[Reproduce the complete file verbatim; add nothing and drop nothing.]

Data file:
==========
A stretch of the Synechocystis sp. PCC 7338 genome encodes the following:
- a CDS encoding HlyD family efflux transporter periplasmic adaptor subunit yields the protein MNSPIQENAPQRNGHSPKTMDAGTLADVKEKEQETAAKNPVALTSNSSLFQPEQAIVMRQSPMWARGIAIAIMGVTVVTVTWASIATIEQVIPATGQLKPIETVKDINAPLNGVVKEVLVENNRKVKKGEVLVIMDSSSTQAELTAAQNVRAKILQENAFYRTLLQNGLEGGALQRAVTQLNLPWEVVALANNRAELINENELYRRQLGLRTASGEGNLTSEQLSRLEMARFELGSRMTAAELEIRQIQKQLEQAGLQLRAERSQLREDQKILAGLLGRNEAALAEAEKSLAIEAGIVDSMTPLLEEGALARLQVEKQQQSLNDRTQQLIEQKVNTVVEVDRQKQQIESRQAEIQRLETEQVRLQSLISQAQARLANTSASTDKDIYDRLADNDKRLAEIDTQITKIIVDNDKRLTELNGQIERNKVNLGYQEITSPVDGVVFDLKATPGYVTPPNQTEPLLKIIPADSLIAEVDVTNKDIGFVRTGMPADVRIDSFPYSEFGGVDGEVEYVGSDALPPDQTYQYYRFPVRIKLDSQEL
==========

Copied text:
A stretch of the Synechocystis sp. PCC 7338 genome encodes the following:
- a CDS encoding HlyD family efflux transporter periplasmic adaptor subunit yields the protein MNSPIQENAPQRNGHSPKTMDAGTLADVKEKEQETAAKNPVALTSNSSLFQPEQAIVMRQSPMWARGIAIAIMGVTVVTVTWASIATIEQVIPATGQLKPIETVKDINAPLNGVVKEVLVENNRKVKKGEVLVIMDSSSTQAELTAAQNVRAKILQENAFYRTLLQNGLEGGALQRAVTQLNLPWEVVALANNRAELINENELYRRQLGLRTASGEGNLTSEQLSRLEMARFELGSRMTAAELEIRQIQKQLEQAGLQLRAERSQLREDQKILAGLLGRNEAALAEAEKSLAIEAGIVDSMTPLLEEGALARLQVEKQQQSLNDRTQQLIEQKVNTVVEVDRQKQQIESRQAEIQRLETEQVRLQSLISQAQARLANTSASTDKDIYDRLADNDKRLAEIDTQITKIIVDNDKRLTELNGQIERNKVNLGYQEITSPVDGVVFDLKATPGYVTPPNQTEPLLKIIPADSLIAEVDVTNKDIGFVRTGMPADVRIDSFPYSEFGGVDGEVEYVGSDALPPDQTYQYYRFPVRIKLDSQEL